The question of whether Titan can retain its thick, organic atmosphere for the rest of its lifetime could hinge on how efficiently methane molecules were packed inside water “crates” during a period of the moon’s formation.

Dr Vasili Dimitrov, who spoke at the European Planetary Science Congress in Potsdam, said, “If Titan runs out of methane and loses its ‘veil’, it will become a completely different type of astrophysical body. Methane drives the chemical reactions in Titan’s atmosphere but, because it’s so highly reactive and therefore short-lived, it must be replenished. We need to find out just how much methane is stored in the primordial reserve in Titan’s interior at a level where it can escape to the surface. To do this, we need to know how efficiently the methane molecules were packed away when the reserve formed.“

Looking toward high northern latitudes on Titan, the Cassini spacecraft spies a banded pattern encircling the pole. This sort of feature is what scientists expect to see in the stratosphere of Titan, where the atmosphere is superrotating, or moving around the moon faster than the moon itself rotates. Credit: NASA/JPL/Space Science Institute

The trapped methane can exist only in molecular structures called clathrates, which occur when “host” water molecules form a cage-like structure around a smaller “guest” molecule (in this case methane). The water crystallizes in a cubic system, rather than the hexagonal structure of normal ice, so that the cages are arranged in body-centred cubic packing. However, not all of the cages are occupied. The maximum efficiency in filling the cages is achieved only if conditions are optimal e.g. the structure forms slowly at temperatures close to absolute zero.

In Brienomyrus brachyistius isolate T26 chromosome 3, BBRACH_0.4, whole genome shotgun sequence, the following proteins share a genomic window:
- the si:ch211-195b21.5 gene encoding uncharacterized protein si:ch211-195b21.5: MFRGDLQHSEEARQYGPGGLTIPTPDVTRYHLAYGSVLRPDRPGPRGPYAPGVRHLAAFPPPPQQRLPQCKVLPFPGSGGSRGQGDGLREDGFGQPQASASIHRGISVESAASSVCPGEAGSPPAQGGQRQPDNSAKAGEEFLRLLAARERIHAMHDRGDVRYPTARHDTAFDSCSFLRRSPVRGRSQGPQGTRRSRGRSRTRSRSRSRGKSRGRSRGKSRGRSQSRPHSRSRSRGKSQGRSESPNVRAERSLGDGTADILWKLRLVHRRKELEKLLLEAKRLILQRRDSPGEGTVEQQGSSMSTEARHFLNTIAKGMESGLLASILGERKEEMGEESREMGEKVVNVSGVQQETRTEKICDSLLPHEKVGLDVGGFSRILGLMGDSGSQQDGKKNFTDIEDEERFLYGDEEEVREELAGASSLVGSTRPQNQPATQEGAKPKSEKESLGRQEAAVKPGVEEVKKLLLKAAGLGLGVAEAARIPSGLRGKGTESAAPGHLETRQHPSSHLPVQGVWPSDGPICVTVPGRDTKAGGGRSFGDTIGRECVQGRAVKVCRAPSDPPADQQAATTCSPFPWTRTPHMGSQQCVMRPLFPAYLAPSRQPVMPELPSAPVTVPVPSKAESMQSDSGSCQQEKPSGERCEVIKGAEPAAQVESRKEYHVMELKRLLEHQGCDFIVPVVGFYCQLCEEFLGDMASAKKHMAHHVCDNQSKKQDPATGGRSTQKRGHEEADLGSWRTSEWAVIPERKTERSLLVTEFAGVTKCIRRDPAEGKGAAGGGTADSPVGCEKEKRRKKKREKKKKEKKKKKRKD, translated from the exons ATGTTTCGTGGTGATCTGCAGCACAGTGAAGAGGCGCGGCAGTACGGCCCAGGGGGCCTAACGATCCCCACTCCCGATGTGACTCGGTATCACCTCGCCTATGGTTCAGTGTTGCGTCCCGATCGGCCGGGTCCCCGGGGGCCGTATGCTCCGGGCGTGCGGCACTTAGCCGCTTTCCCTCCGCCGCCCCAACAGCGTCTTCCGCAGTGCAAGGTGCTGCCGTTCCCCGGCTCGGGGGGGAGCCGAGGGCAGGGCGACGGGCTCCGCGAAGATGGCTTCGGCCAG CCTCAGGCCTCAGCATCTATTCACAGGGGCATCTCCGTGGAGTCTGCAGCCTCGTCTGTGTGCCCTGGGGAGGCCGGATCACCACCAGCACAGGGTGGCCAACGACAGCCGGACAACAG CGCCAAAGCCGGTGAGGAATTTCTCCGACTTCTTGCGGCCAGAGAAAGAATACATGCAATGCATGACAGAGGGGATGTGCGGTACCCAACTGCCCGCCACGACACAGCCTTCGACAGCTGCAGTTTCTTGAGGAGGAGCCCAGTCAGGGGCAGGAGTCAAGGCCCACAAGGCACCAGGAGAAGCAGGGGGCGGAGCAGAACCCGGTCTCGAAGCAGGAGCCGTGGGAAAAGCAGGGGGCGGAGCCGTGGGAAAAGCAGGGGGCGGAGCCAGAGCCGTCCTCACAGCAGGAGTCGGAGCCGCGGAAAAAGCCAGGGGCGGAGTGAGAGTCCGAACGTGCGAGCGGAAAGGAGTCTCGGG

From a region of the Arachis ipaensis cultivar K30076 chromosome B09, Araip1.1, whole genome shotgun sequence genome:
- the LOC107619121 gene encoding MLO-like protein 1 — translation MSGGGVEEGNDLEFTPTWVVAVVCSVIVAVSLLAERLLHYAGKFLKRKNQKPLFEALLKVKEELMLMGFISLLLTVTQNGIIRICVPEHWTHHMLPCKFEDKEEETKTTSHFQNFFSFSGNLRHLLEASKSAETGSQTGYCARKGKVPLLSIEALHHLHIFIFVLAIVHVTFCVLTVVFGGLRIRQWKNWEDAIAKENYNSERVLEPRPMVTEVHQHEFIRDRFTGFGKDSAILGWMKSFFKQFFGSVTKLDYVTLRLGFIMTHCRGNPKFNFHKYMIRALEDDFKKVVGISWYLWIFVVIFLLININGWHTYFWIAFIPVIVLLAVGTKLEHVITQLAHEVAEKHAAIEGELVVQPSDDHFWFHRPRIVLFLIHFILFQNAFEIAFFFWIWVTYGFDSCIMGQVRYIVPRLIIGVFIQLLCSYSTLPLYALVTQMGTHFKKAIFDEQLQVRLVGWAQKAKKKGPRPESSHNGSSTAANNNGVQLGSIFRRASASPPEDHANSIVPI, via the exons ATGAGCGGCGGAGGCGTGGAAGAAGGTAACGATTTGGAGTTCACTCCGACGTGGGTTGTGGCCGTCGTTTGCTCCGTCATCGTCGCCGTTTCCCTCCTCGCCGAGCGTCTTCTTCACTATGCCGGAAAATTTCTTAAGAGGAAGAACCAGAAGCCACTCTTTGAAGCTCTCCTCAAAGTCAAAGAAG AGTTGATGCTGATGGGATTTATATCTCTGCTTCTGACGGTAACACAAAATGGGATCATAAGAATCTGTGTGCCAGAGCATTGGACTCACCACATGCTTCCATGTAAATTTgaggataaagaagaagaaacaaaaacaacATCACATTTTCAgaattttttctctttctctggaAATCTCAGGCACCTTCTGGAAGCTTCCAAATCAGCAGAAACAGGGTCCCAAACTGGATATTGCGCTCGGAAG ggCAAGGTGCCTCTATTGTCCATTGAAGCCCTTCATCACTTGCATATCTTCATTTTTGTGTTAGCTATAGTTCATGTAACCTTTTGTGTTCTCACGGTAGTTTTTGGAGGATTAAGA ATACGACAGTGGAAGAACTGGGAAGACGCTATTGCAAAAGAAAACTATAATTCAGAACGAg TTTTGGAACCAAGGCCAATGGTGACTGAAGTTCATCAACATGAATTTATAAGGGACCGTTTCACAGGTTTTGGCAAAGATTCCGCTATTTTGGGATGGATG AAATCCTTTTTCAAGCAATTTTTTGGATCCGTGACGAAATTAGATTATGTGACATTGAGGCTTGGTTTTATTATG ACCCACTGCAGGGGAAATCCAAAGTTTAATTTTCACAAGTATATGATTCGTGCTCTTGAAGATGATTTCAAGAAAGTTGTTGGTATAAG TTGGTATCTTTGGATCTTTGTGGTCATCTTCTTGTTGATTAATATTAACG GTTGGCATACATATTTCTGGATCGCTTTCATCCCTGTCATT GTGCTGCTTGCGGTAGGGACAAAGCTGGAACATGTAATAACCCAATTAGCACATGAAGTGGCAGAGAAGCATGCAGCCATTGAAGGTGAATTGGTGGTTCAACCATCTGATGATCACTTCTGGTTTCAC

Dr Dimitrov said, “The conditions of Titan’s accretion and evolution are poorly understood, so we cannot yet say how many of the cages were filled and how much methane is contained in the reserve. In addition, we need to do some more experiments in the laboratory to find out more about the transfer of materials between layers.”

Beneath Titan’s surface, there is a permafrost crust that sits on a liquid or semi-liquid mixture of ammonia, methane and water. Beneath that, an icy layer surrounds a rocky core. It is unclear whether methane trapped in the icy layer next to the core has any means of escape. Dr Dimitrov said, “At the moment we can work out an upper and lower limit for the packing efficiency, but this doesn’t tell us which side of the critical value Titan’s methane stockpile falls. With more experiments, together with the data supplied by the Cassini-Huygens mission, we should be able to answer the question of whether this fascinating world will keep its veil of mystery.”

These infrared images were taken by the Visual and Infrared Mapping Spectrometer (VIMS) on board Cassini and show Titan's reflectance at 2.8 µm, on four dates. The red area (higher reflectance) near 56°N latitude indicates the presence of a cloud over all the observed longitudes (10° to 190° W). Sunlight scattering off the limb also appears red in image (D), but this is due solely to the illumination angle and doesn't indicate cloud cover. The higher northern latitudes - exceeding 70°N - are currently not illuminated by the Sun as it is northern winter on Titan. Image from "Evidence for a Polar Ethane Cloud on Titan", C.A. Griffith et al., Science, 313, 5793, pp. 1620-1622, 15 September 2006

Being able to estimate the packing efficiency of methane in clathrates could also have important applications back on Earth. According to some estimates, the overall methane stock in the Earth’s natural clathrates may be four times higher than the oil stock. Thus, methane extracted from clathrates could one day become a major fuel source for the mankind.

Source: Royal Astronomical Society